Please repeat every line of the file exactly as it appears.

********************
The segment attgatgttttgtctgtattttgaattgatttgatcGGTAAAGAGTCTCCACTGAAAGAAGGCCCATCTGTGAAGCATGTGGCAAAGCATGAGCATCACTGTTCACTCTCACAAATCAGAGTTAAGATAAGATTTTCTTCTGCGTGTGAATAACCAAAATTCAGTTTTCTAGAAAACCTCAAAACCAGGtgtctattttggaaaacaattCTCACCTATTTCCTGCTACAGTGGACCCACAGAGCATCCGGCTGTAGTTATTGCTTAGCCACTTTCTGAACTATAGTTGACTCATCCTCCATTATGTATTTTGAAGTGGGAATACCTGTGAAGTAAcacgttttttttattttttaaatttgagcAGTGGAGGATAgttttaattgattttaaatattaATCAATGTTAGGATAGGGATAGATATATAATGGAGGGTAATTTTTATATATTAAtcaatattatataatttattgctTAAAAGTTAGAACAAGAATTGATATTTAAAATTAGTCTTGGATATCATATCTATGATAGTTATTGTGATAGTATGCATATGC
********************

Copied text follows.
The segment attgatgttttgtctgtattttgaattgatttgatcGGTAAAGAGTCTCCACTGAAAGAAGGCCCATCTGTGAAGCATGTGGCAAAGCATGAGCATCACTGTTCACTCTCACAAATCAGAGTTAAGATAAGATTTTCTTCTGCGTGTGAATAACCAAAATTCAGTTTTCTAGAAAACCTCAAAACCAGGtgtctattttggaaaacaattCTCACCTATTTCCTGCTACAGTGGACCCACAGAGCATCCGGCTGTAGTTATTGCTTAGCCACTTTCTGAACTATAGTTGACTCATCCTCCATTATGTATTTTGAAGTGGGAATACCTGTGAAGTAAcacgttttttttattttttaaatttgagcAGTGGAGGATAgttttaattgattttaaatattaATCAATGTTAGGATAGGGATAGATATATAATGGAGGGTAATTTTTATATATTAAtcaatattatataatttattgctTAAAAGTTAGAACAAGAATTGATATTTAAAATTAGTCTTGGATATCATATCTATGATAGTTATTGTGATAGTATGCATATGC